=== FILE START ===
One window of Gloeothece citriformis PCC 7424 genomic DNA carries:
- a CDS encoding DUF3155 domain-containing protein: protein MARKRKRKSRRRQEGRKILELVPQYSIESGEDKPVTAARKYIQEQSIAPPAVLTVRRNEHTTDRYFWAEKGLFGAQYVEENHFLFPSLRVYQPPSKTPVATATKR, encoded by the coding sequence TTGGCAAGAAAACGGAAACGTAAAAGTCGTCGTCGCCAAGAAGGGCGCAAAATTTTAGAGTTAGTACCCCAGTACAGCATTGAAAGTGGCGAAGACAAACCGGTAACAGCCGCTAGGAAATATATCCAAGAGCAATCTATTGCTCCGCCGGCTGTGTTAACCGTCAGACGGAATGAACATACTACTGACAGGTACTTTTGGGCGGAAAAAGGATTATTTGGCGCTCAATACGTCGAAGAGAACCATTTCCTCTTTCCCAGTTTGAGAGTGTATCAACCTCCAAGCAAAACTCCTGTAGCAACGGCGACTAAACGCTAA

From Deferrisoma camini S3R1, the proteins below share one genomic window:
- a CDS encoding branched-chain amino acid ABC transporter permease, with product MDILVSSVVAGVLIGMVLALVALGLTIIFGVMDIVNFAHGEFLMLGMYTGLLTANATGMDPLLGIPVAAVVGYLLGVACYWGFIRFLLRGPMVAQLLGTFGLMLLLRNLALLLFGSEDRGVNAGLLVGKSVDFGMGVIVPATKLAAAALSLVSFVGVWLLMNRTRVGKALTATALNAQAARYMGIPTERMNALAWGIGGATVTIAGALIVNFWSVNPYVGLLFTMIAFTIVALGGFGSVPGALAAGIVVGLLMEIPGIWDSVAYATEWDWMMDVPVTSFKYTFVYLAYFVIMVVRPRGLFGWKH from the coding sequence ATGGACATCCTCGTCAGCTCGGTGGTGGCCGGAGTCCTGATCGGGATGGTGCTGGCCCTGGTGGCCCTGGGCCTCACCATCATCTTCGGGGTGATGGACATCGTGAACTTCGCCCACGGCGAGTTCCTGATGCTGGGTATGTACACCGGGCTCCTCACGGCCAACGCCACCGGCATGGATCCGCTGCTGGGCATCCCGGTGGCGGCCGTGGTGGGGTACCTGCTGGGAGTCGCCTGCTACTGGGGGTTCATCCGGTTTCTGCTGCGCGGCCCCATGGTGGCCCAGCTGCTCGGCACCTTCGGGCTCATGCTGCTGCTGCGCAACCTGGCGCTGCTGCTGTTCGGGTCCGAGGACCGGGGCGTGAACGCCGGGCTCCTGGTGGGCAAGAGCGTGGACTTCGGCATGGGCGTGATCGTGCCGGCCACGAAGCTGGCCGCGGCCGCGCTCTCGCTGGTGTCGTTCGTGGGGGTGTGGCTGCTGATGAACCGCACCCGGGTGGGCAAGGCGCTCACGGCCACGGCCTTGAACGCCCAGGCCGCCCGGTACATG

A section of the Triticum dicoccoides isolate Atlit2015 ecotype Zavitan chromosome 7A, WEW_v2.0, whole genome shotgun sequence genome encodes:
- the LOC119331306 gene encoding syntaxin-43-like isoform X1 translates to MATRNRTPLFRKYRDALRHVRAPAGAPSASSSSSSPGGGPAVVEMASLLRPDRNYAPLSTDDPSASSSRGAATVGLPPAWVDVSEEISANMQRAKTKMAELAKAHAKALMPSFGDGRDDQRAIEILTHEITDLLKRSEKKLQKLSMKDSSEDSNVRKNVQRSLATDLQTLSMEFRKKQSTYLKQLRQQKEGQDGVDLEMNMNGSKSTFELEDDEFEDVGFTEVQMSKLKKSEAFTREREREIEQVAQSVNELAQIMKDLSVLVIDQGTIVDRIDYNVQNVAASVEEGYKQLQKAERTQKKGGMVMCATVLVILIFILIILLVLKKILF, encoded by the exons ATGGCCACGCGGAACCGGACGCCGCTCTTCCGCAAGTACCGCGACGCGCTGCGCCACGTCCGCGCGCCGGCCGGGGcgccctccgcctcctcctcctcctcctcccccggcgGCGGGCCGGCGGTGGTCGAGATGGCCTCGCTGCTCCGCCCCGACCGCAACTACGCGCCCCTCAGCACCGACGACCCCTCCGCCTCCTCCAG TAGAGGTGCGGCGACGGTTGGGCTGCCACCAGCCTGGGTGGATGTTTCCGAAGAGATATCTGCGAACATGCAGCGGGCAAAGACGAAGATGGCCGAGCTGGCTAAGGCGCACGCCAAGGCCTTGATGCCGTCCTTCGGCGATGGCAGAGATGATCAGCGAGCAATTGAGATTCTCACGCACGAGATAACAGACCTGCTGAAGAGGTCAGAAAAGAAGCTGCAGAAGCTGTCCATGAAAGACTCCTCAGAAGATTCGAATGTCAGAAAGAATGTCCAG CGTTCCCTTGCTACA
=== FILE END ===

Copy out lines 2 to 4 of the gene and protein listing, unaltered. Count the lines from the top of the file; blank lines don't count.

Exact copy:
- a CDS encoding DUF3155 domain-containing protein: protein MARKRKRKSRRRQEGRKILELVPQYSIESGEDKPVTAARKYIQEQSIAPPAVLTVRRNEHTTDRYFWAEKGLFGAQYVEENHFLFPSLRVYQPPSKTPVATATKR, encoded by the coding sequence TTGGCAAGAAAACGGAAACGTAAAAGTCGTCGTCGCCAAGAAGGGCGCAAAATTTTAGAGTTAGTACCCCAGTACAGCATTGAAAGTGGCGAAGACAAACCGGTAACAGCCGCTAGGAAATATATCCAAGAGCAATCTATTGCTCCGCCGGCTGTGTTAACCGTCAGACGGAATGAACATACTACTGACAGGTACTTTTGGGCGGAAAAAGGATTATTTGGCGCTCAATACGTCGAAGAGAACCATTTCCTCTTTCCCAGTTTGAGAGTGTATCAACCTCCAAGCAAAACTCCTGTAGCAACGGCGACTAAACGCTAA

From Deferrisoma camini S3R1, the proteins below share one genomic window:
- a CDS encoding branched-chain amino acid ABC transporter permease, with product MDILVSSVVAGVLIGMVLALVALGLTIIFGVMDIVNFAHGEFLMLGMYTGLLTANATGMDPLLGIPVAAVVGYLLGVACYWGFIRFLLRGPMVAQLLGTFGLMLLLRNLALLLFGSEDRGVNAGLLVGKSVDFGMGVIVPATKLAAAALSLVSFVGVWLLMNRTRVGKALTATALNAQAARYMGIPTERMNALAWGIGGATVTIAGALIVNFWSVNPYVGLLFTMIAFTIVALGGFGSVPGALAAGIVVGLLMEIPGIWDSVAYATEWDWMMDVPVTSFKYTFVYLAYFVIMVVRPRGLFGWKH from the coding sequence ATGGACATCCTCGTCAGCTCGGTGGTGGCCGGAGTCCTGATCGGGATGGTGCTGGCCCTGGTGGCCCTGGGCCTCACCATCATCTTCGGGGTGATGGACATCGTGAACTTCGCCCACGGCGAGTTCCTGATGCTGGGTATGTACACCGGGCTCCTCACGGCCAACGCCACCGGCATGGATCCGCTGCTGGGCATCCCGGTGGCGGCCGTGGTGGGGTACCTGCTGGGAGTCGCCTGCTACTGGGGGTTCATCCGGTTTCTGCTGCGCGGCCCCATGGTGGCCCAGCTGCTCGGCACCTTCGGGCTCATGCTGCTGCTGCGCAACCTGGCGCTGCTGCTGTTCGGGTCCGAGGACCGGGGCGTGAACGCCGGGCTCCTGGTGGGCAAGAGCGTGGACTTCGGCATGGGCGTGATCGTGCCGGCCACGAAGCTGGCCGCGGCCGCGCTCTCGCTGGTGTCGTTCGTGGGGGTGTGGCTGCTGATGAACCGCACCCGGGTGGGCAAGGCGCTCACGGCCACGGCCTTGAACGCCCAGGCCGCCCGGTACATG